Tuesday, May 21, 2019

The Cost of Longevity Risk

One valuable part of CPP, OAS, and defined-benefit pensions is that they keep paying you even if you live a long life. In more technical language, these pensions take care of longevity risk. When you have to manage your own investments, you’re forced to spend conservatively in retirement in case you live long. Here we consider example cases to illustrate the cost of longevity risk.

Shawna is 65 years old and is entitled to a $1000 per month pension, indexed to inflation, for the rest of her life. She is offered the choice of keeping this pension or withdrawing its commuted value to invest in her locked-in retirement account.

To keep this example simple, we’ll assume the pension plan expects Shawna to live 20 more years, and her commuted value is calculated with a discount rate of inflation plus 1.5%. The commuted value of her pension works out to $207,436. We’ll also assume Shawna won’t have to pay any income taxes immediately as she would have to if her commuted value was too much larger.

If Shawna takes the commuted value, she is then hoping to invest her lump sum well enough to all withdrawals of at least $1000 per month, rising with inflation, for the rest of her life. If she just assumes she’ll die at 85, she only needs to generate annual returns of inflation plus 1.5%.

However, Shawna is worried she might live past 85. To be safe, she plans to make the money last for 30 years. The question then is what return does she have to get to produce $1000 per month rising with inflation for 30 years? The answer is inflation plus 4.16%.

Even with an all-stock portfolio, there is significant risk that Shawna’s portfolio won’t produce this return, on average, for 30 years. Taking the commuted value leaves Shawna with a lot more risk than if she just takes the pension.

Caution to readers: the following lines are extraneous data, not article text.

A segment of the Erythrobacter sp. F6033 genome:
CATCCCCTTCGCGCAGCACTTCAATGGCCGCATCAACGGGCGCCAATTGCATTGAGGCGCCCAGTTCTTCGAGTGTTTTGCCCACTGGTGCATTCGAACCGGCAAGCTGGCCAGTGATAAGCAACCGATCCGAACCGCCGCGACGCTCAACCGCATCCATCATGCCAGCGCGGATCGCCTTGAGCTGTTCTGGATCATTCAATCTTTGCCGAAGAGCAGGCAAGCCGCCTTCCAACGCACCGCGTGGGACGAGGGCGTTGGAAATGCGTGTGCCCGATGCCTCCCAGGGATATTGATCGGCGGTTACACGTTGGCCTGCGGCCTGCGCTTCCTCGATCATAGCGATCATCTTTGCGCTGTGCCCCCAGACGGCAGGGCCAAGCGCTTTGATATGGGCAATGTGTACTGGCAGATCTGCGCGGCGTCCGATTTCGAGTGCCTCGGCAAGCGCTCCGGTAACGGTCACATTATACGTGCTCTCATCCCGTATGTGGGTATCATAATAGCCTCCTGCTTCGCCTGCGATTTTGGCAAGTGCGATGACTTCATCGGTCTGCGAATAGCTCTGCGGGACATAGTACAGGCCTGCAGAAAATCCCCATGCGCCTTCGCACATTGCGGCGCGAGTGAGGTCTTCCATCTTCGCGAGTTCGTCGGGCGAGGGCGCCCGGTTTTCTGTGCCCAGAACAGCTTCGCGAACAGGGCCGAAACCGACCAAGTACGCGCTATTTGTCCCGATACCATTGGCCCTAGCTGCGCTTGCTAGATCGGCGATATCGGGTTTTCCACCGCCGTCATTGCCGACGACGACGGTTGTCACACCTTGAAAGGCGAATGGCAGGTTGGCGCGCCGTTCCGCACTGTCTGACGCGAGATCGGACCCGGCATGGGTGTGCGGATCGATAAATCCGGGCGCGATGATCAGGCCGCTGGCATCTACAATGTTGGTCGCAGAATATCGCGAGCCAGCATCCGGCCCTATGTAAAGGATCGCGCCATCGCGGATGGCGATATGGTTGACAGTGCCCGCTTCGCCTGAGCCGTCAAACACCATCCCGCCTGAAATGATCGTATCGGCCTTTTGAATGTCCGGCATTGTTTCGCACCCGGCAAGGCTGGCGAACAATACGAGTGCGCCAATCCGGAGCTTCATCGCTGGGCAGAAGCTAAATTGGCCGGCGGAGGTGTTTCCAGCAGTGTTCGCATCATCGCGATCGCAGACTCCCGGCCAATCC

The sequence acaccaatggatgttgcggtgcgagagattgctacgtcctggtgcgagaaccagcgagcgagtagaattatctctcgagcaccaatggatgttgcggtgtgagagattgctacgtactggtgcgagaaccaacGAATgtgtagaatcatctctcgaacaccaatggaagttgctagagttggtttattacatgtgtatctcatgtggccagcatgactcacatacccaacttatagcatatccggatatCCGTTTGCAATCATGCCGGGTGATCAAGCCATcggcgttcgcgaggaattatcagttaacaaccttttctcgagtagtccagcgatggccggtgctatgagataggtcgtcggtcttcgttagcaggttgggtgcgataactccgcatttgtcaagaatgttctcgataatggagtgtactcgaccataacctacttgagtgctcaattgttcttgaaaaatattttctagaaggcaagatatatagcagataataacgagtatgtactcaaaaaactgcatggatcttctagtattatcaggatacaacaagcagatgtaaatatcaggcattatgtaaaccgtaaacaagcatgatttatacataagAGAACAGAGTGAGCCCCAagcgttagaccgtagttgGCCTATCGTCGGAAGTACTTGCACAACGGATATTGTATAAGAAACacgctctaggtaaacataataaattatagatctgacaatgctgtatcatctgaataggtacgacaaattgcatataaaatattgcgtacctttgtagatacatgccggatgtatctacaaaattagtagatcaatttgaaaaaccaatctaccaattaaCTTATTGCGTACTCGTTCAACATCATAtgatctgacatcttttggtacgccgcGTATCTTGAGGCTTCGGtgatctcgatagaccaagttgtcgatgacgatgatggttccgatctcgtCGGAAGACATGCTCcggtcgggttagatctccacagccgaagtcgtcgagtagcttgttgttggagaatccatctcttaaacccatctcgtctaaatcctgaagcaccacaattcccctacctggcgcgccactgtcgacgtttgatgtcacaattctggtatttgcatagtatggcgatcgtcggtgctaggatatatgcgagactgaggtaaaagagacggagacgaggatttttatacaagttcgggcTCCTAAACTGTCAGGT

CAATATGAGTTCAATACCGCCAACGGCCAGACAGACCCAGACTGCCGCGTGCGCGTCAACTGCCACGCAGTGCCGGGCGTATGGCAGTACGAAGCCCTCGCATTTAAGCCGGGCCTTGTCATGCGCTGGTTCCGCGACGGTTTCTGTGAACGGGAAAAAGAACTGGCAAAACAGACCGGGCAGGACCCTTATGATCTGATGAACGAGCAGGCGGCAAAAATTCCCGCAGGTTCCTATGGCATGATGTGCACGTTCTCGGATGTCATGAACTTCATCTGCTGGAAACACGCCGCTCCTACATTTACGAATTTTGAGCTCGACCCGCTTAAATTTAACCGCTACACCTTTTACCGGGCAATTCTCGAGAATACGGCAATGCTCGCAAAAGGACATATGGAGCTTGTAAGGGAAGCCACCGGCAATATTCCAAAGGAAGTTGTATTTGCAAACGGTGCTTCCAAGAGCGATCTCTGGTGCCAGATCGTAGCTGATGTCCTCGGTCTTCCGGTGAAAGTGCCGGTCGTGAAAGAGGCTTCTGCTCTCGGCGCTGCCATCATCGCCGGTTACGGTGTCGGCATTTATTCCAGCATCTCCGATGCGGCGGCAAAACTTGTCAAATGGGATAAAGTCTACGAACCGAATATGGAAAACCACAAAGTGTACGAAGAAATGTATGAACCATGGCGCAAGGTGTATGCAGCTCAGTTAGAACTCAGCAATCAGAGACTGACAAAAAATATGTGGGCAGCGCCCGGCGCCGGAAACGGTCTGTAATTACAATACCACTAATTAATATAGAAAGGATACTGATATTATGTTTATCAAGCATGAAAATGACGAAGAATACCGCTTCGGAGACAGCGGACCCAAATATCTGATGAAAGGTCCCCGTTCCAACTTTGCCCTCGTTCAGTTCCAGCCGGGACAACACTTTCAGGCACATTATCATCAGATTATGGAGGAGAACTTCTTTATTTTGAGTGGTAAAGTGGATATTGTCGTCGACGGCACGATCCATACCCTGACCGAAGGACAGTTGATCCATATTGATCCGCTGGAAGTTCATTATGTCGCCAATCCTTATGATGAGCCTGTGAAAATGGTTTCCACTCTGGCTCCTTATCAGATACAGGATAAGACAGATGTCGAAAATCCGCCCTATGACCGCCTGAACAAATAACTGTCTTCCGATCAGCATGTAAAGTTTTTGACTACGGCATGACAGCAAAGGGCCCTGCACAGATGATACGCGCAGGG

The situation changes for a younger person. Consider Carla who is 45 and is entitled to a $1000 per month pension, rising with inflation, starting at age 65 for the rest of her life. With the same assumptions as in Shawna’s case, Carla’s commuted value is $154,015.

To make her self-generated pension last for 30 years starting at age 65, Carla needs to generate investment returns of inflation plus 2.52%. This is more realistic than Shawna’s case. Carla is still taking some risk if she takes the commuted value, particularly if she is working with an expensive advisor. But with discipline and low-cost investments, Carla has a reasonable chance of generating more income than she would get with her pension.

It’s easy to get lost in the numbers when trying to decide whether to take a pension or withdraw its commuted value. Any analysis that leaves out longevity risk is flawed.

Wednesday, May 15, 2019

Should You Withdraw the Commuted Value of Your Defined-Benefit Pension?

No. There are some exceptions, but the answer is almost always no. In fact, if a financial advisor is pushing you to pull out the commuted value of your pension, that’s a sign that you’re likely working with a bad advisor.

There is almost no chance that your advisor will choose investments that outperform a pension fund, mainly because the total fees you pay with an advisor are so much higher than the fees charged within a pension fund. Some advisors will tell you that you won’t pay any fees because the mutual funds pay the advisor. Don’t believe this. Mutual funds and advisors get paid out of your savings.

Further, defined-benefit pensions have the advantage of handling longevity risk. Pension funds can afford to pay you based on your expected life span, and they’ll keep paying if you happen to live long. With an advisor managing your money, you need to hold back on your spending in case you live long.

There are some cases where it makes sense to withdraw your pension’s commuted value. Here are a few:

1. Poor health makes you likely to die much younger than average. In this case, taking the commuted value allows you to spend more now or leave a larger legacy.